Peter Darley of the Camden Railway Heritage Trail introduces us to local industrial heritage.
There had never been a project approaching the size and complexity of the London & Birmingham Railway (L&BR), the first railway authorised to extend into London as far as the New Road (now the Euston Road) for passenger services. Yet Robert Stephenson (1803-1859) was appointed engineer-in-chief for the whole line in September 1833, when not yet thirty.
It is with considerable sadness that the Belsize Society has learnt of the death of Consuelo Phelan. Many members will remember her as a very longstanding committee member who especially loved and cared for the trees and plants of Belsize. She kept a very close eye on all planning applications related to trees, and it is certainly thanks to her efforts that some of our beautiful trees were spared the axe. Members also often saw her at the gates of the garden party or the AGM; she only stood down from the committee at the most recent AGM last March after many years of service. Continue reading
The drama series “Harlots” features Georgian London’s most valuable commercial activity – sex. Series one and two will be aired back to back on BBC Two from August. Significantly, Belsize had its own Harlots in the 18th century, and this fascinating story is told in the new book by David S Percy, The Harlots of Haverstock Hill.
The Harlots of Haverstock Hill is an account of the remarkable life of “Moll” King, an 18th century madam or brothel-keeper, an ambitious and opportunistic woman who rose from humble beginnings in the streets of London to become one of the first settlers in Belsize Park. Moll became a wealthy landowner with several properties on Haverstock Hill in the days when there were no more than a handful of houses along this country road to Hampstead. Her legacy remains there to this day.
Bold and opportunistic, Moll King was a woman who mixed with harlots, courtesans and lords of the land, who was painted by Hogarth and defied the norms and restrictions of the day to pursue wealth and success on her own terms. This account of her life, written in part in the first person as she might have recorded it, includes new information and facts which have never before come to light regarding what happened to Moll King’s Belsize houses – especially her villa.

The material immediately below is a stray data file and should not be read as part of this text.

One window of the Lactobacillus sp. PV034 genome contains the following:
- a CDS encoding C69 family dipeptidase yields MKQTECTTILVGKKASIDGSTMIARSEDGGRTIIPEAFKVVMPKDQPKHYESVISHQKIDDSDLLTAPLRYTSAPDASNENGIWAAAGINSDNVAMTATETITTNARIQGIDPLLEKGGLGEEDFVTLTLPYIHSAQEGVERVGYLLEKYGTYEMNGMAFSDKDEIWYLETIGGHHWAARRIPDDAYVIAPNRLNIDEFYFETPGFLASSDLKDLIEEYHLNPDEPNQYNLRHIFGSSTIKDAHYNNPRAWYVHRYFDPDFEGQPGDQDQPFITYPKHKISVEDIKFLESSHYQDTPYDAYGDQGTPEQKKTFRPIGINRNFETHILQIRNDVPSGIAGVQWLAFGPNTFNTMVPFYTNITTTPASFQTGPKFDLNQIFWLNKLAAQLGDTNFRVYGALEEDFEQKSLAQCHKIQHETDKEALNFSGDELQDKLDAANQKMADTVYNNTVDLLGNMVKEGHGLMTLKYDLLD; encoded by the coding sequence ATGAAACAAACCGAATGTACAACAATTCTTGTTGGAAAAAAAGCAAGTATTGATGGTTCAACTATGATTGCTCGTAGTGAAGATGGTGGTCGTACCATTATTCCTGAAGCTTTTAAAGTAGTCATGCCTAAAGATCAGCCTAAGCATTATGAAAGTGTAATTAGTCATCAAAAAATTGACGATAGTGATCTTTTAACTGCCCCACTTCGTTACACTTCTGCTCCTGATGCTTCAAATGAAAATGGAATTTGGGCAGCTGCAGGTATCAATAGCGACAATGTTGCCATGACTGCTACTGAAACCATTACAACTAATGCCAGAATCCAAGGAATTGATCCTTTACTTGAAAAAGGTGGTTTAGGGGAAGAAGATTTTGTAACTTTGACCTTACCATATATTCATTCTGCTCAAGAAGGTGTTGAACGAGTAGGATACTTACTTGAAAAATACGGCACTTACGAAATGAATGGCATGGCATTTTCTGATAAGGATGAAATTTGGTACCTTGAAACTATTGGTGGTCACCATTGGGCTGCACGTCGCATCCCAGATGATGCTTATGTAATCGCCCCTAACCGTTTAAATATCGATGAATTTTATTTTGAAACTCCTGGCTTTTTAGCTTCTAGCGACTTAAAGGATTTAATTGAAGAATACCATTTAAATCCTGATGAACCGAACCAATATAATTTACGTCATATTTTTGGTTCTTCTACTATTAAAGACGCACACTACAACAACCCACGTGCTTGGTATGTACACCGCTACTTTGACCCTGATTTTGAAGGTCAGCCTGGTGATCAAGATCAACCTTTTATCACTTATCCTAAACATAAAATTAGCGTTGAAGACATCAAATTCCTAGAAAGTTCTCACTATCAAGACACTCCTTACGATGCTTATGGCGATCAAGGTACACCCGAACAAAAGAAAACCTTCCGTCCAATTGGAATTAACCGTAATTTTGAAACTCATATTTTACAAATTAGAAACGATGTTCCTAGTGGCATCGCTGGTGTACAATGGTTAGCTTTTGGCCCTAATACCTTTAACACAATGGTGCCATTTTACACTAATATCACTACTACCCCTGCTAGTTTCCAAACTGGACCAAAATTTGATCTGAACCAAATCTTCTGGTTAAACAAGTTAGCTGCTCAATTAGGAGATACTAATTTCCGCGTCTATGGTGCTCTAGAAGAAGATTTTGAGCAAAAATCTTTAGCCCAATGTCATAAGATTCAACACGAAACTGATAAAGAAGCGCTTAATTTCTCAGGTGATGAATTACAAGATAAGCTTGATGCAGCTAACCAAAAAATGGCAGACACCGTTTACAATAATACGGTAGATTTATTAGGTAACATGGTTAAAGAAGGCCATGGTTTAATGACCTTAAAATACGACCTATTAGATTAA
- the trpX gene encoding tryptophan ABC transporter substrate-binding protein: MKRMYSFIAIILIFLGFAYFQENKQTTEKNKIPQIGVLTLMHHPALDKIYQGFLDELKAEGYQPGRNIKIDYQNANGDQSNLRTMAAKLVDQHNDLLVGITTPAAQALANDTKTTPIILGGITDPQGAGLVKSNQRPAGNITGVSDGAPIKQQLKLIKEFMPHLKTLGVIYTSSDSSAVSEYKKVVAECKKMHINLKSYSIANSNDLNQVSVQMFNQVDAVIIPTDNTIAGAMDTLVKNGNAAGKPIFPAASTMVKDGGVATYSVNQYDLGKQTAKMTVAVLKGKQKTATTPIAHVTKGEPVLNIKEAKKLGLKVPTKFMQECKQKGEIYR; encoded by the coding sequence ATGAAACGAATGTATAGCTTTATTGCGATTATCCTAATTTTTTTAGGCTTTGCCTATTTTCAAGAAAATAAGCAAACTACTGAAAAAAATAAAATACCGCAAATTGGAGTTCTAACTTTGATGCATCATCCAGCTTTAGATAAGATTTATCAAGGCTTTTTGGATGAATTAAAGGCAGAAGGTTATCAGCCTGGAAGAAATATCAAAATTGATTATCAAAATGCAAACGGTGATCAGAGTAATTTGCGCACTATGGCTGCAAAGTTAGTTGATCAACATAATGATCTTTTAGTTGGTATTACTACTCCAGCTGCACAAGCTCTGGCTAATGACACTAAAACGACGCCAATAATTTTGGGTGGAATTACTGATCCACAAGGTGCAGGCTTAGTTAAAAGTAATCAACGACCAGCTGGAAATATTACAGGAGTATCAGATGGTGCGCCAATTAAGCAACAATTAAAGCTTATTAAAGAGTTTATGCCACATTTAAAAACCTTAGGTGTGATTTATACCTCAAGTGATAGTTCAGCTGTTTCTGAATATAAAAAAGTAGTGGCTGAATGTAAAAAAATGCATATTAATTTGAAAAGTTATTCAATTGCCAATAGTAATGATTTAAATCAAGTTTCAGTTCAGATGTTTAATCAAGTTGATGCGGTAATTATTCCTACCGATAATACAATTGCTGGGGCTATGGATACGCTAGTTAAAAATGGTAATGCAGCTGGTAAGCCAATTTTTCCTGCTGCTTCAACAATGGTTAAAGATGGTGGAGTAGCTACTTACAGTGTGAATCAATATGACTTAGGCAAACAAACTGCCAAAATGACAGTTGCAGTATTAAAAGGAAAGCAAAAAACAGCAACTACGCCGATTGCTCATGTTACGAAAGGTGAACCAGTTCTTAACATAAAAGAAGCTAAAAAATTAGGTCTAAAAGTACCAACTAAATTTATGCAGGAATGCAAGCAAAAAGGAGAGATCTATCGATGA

“Moll” King and her Belsize Houses by David S Percy, with a foreword by Dan Cruickshank, will be out on 1 September and available in all Daunt bookshops plus Waterstones, Hampstead, £10.99.
The survey was funded by the Community Infrastructure Levy and Belsize Society was supported by Camden Council’s Air Quality Officers, to whom we owe our thanks. The coronavirus lockdown meant we could not hold the planned public meeting with Camden’s officers to discuss the survey results so instead Tom Parkes, Senior Air Quality Officer, kindly responded to questions submitted by the volunteers: Continue reading
Teresa Poole, BelSoc Committee Member who oversaw the pollution monitoring project, writes:
Results from the community air quality monitoring study in Belsize Park / Swiss Cottage show three of our 10 locations breached the annual legal limits for nitrogen dioxide (NO2) and several other sites experienced high levels during winter months.
(The survey was funded by the Community Infrastructure Levy and Belsize Society was supported by Camden Council’s Air Quality Officers, to whom we owe our thanks. The coronavirus lockdown meant we could not hold the planned public meeting with Camden’s officers to discuss the survey results so instead Tom Parkes, Senior Air Quality Officer, kindly responded to questions submitted by the volunteers and you can find responses here. ) Continue reading
Welcome to the Newsletter of the Belsize Society. (The whole pdf of the May Newsletter is here, but you can link to individual articles below.)